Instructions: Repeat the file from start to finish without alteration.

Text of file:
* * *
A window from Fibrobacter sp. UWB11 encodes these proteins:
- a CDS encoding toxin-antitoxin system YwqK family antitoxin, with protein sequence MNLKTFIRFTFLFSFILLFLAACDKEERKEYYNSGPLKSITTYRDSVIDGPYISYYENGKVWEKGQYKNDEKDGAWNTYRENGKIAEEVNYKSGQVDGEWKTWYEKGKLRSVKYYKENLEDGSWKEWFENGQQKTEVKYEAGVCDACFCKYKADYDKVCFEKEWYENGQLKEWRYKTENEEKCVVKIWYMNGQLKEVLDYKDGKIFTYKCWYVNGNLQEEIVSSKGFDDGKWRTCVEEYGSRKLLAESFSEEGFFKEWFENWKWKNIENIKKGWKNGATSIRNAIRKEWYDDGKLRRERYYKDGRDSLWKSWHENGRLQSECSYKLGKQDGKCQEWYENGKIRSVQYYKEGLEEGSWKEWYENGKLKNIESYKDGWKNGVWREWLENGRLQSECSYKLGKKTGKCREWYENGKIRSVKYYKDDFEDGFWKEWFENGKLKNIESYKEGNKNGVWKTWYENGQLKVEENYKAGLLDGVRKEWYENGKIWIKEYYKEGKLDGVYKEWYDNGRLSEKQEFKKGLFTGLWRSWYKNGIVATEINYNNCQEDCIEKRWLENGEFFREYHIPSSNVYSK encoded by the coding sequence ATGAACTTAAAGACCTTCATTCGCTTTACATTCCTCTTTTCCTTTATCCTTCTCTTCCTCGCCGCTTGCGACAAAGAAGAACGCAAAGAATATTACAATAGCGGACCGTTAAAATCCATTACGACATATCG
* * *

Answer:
A window from Fibrobacter sp. UWB11 encodes these proteins:
- a CDS encoding toxin-antitoxin system YwqK family antitoxin, with protein sequence MNLKTFIRFTFLFSFILLFLAACDKEERKEYYNSGPLKSITTYRDSVIDGPYISYYENGKVWEKGQYKNDEKDGAWNTYRENGKIAEEVNYKSGQVDGEWKTWYEKGKLRSVKYYKENLEDGSWKEWFENGQQKTEVKYEAGVCDACFCKYKADYDKVCFEKEWYENGQLKEWRYKTENEEKCVVKIWYMNGQLKEVLDYKDGKIFTYKCWYVNGNLQEEIVSSKGFDDGKWRTCVEEYGSRKLLAESFSEEGFFKEWFENWKWKNIENIKKGWKNGATSIRNAIRKEWYDDGKLRRERYYKDGRDSLWKSWHENGRLQSECSYKLGKQDGKCQEWYENGKIRSVQYYKEGLEEGSWKEWYENGKLKNIESYKDGWKNGVWREWLENGRLQSECSYKLGKKTGKCREWYENGKIRSVKYYKDDFEDGFWKEWFENGKLKNIESYKEGNKNGVWKTWYENGQLKVEENYKAGLLDGVRKEWYENGKIWIKEYYKEGKLDGVYKEWYDNGRLSEKQEFKKGLFTGLWRSWYKNGIVATEINYNNCQEDCIEKRWLENGEFFREYHIPSSNVYSK encoded by the coding sequence ATGAACTTAAAGACCTTCATTCGCTTTACATTCCTCTTTTCCTTTATCCTTCTCTTCCTCGCCGCTTGCGACAAAGAAGAACGCAAAGAATATTACAATAGCGGACCGTTAAAATCCATTACGACATATCG